Revisions to the schedule and footnotes include 1) additional information regarding use of tetanus-diphtheria toxoids as prophylaxis in wound management; 2) clarification regarding the number of doses of the measles component of the measles-mumps-rubella vaccine; 3) guidance regarding the use of intranasally administered, live, attenuated influenza vaccine for healthy persons aged 5-49 years; 4) recommendations regarding administering influenza vaccination to pregnant women with or without pre-existing chronic diseases or conditions; and 5) added information regarding influenza and consideration of Haemophilus influenzae type b vaccine for asplenic persons.

Two measures initiated by the Centers for Medicare and Medicaid Services (CMS) are expected to increase vaccination among Medicare and Medicaid beneficiaries. First, in 2002, CMS enacted a new regulation allowing for the use of standing orders at Medicare- and Medicaid-participating hospitals, long-term-care facilities, and home-health agencies to deliver influenza and pneumococcal vaccinations as recommended by ACIP and the Task Force on Community Preventive Services. Second, CMS increased reimbursement rates for administering hepatitis, influenza, and pneumococcal vaccines from a national average of $3.98 in 2002 to $7.72 in 2003. In addition, expansion of the National Committee for Quality Assurance's Health Plan Employer Data and Information Set to include quality indicators on influenza vaccinations for persons aged 50-64 years in 2001 and pneumococcal vaccinations for persons aged 65 years and older in 2002 might improve vaccination-delivery services at managed-care organizations.

Health-care providers are reminded they should administer influenza vaccinations to all persons aged 50 years and older, regardless of preexisting medical conditions. Family physicians, internists, obstetrician/gynecologists, and other providers in private practice are urged to use the Adult Immunization Schedule in conjunction with the Standards for Adult Immunization Practices. Evidence indicates that chart reminders, patient reminders/recalls, and standing orders will reduce missed opportunities to vaccinate.

General information regarding adult immunization and vaccinating immunosuppressed persons can be obtained from state and local health departments and from CDC's National Immunization Program at http://www.cdc.gov/nip The 2003-2004 Adult Immunization Schedule is available at http://www.cdc.gov/nip/recs/adult-schedule.htm Vaccine information statements are available at http://www.cdc.gov/nip/publications/vis ACIP statements for each recommended vaccine are available at http://www.cdc.gov/nip/publications/acip-list.htm In addition, instructions for reporting adverse events after vaccination to the Vaccine Adverse Event Reporting System are available at http://www.vaers.org or by telephone, (800) 822-7967.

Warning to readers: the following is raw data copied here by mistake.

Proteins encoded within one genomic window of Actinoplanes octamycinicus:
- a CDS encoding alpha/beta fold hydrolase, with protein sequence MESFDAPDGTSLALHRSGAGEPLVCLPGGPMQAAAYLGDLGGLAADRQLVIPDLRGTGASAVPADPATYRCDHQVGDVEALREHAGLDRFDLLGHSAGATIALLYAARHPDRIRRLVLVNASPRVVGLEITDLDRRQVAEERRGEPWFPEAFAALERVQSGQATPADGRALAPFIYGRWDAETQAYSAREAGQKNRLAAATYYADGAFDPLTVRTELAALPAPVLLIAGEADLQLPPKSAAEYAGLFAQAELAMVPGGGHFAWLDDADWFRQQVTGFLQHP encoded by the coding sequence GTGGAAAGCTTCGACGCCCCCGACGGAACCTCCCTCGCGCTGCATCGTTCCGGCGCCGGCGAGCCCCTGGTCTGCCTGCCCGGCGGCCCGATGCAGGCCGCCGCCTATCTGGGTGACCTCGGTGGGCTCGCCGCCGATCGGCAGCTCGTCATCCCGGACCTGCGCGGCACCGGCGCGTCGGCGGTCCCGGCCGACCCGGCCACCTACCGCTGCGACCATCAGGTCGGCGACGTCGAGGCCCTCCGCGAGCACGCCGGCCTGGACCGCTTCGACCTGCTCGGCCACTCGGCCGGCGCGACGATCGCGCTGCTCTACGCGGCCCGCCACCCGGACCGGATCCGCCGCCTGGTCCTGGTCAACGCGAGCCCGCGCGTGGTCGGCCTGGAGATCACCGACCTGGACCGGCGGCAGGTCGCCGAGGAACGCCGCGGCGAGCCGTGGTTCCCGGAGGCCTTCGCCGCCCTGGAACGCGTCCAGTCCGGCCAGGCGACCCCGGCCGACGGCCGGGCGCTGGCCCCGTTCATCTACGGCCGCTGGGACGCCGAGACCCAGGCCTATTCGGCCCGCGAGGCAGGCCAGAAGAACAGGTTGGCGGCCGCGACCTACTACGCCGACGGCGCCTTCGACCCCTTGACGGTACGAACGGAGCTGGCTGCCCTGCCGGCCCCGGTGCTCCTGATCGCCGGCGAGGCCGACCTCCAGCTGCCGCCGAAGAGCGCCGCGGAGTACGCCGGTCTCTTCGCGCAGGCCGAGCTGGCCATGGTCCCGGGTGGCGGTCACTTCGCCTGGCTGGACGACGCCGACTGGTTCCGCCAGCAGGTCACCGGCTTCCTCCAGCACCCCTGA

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To obtain the complete text of the article online, go to:
http://www.cdc.gov/mmwr/preview/mmwrhtml/mm5240a6.htm

To obtain a camera-ready (PDF format) copy of this issue of MMWR, go to:
http://www.cdc.gov/mmwr/PDF/wk/mm5240.pdf
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October 13, 2003
DEAR ABBY AND IAC'S EXECUTIVE DIRECTOR WILL TEAM UP TO MAKE THE CASE FOR INFLUENZA IMMUNIZATION ON OCTOBER 14

Be sure to turn the pages of your newspaper to Dear Abby's column on October 14. The column will run an ardent and informative letter urging the public to be immunized against influenza this fall. Written by the executive director of the Immunization Action Coalition (IAC), Deborah L. Wexler, MD, the letter succinctly states the serious nature of influenza's complications, dispels common misconceptions about the vaccine, and enlarges the public's understanding of the persons for whom the vaccine is recommended and encouraged in the U.S.

From IAC's past experience with being published in Dear Abby's column, we want to alert immunization providers that they may get a number of phone calls from people seeking appointments for influenza vaccination after the column is published. The column's reach is broad: the Dear Abby staff estimates 110 million people read it each day.

If possible, we would appreciate your clipping the October 14 column from your newspaper and faxing or mailing it to us. We'd like to see the headlines various papers wrote above the column.

Our fax number is (651) 647-9131; our mailing address is Immunization Action Coalition, 1573 Selby Ave., Ste. 234, St. Paul, MN 55104. Thank you for your help with this.
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October 13, 2003
THIS WEEK IS ADULT IMMUNIZATION AWARENESS WEEK

The Centers for Disease Control and Prevention (CDC) published "Notice to Readers: National Adult Immunization Week, October 12-18, 2003" in the October 10 issue of "Morbidity and Mortality Weekly Report" (MMWR). The notice is reprinted below in its entirety.